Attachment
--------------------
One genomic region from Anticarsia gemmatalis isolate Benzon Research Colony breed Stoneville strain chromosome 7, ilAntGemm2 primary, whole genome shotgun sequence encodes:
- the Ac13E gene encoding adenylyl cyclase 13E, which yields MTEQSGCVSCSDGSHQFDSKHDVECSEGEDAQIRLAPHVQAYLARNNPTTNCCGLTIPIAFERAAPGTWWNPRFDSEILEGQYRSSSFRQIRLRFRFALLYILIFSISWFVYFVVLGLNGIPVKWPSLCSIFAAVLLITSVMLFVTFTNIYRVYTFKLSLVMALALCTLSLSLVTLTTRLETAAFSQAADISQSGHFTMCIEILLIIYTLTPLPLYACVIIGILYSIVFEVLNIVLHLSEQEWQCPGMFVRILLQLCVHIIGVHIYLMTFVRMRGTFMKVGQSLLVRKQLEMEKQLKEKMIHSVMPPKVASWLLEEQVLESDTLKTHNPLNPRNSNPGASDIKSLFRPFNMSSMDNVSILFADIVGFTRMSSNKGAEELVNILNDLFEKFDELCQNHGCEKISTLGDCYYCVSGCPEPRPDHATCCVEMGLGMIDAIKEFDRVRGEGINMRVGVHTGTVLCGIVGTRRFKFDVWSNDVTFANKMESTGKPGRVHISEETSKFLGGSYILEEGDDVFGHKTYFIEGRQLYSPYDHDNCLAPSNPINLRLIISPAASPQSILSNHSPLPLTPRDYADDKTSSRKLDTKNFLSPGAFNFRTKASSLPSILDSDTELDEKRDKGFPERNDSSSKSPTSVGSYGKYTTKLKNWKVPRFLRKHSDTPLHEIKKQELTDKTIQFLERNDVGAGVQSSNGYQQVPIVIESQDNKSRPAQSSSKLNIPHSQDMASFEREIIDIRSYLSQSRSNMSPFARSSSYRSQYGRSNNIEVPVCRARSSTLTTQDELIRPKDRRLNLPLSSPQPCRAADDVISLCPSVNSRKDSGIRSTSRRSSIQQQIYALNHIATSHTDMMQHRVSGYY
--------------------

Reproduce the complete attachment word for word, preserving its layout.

One genomic region from Anticarsia gemmatalis isolate Benzon Research Colony breed Stoneville strain chromosome 7, ilAntGemm2 primary, whole genome shotgun sequence encodes:
- the Ac13E gene encoding adenylyl cyclase 13E, which yields MTEQSGCVSCSDGSHQFDSKHDVECSEGEDAQIRLAPHVQAYLARNNPTTNCCGLTIPIAFERAAPGTWWNPRFDSEILEGQYRSSSFRQIRLRFRFALLYILIFSISWFVYFVVLGLNGIPVKWPSLCSIFAAVLLITSVMLFVTFTNIYRVYTFKLSLVMALALCTLSLSLVTLTTRLETAAFSQAADISQSGHFTMCIEILLIIYTLTPLPLYACVIIGILYSIVFEVLNIVLHLSEQEWQCPGMFVRILLQLCVHIIGVHIYLMTFVRMRGTFMKVGQSLLVRKQLEMEKQLKEKMIHSVMPPKVASWLLEEQVLESDTLKTHNPLNPRNSNPGASDIKSLFRPFNMSSMDNVSILFADIVGFTRMSSNKGAEELVNILNDLFEKFDELCQNHGCEKISTLGDCYYCVSGCPEPRPDHATCCVEMGLGMIDAIKEFDRVRGEGINMRVGVHTGTVLCGIVGTRRFKFDVWSNDVTFANKMESTGKPGRVHISEETSKFLGGSYILEEGDDVFGHKTYFIEGRQLYSPYDHDNCLAPSNPINLRLIISPAASPQSILSNHSPLPLTPRDYADDKTSSRKLDTKNFLSPGAFNFRTKASSLPSILDSDTELDEKRDKGFPERNDSSSKSPTSVGSYGKYTTKLKNWKVPRFLRKHSDTPLHEIKKQELTDKTIQFLERNDVGAGVQSSNGYQQVPIVIESQDNKSRPAQSSSKLNIPHSQDMASFEREIIDIRSYLSQSRSNMSPFARSSSYRSQYGRSNNIEVPVCRARSSTLTTQDELIRPKDRRLNLPLSSPQPCRAADDVISLCPSVNSRKDSGIRSTSRRSSIQQQIYALNHIATSHTDMMQHRVSGYY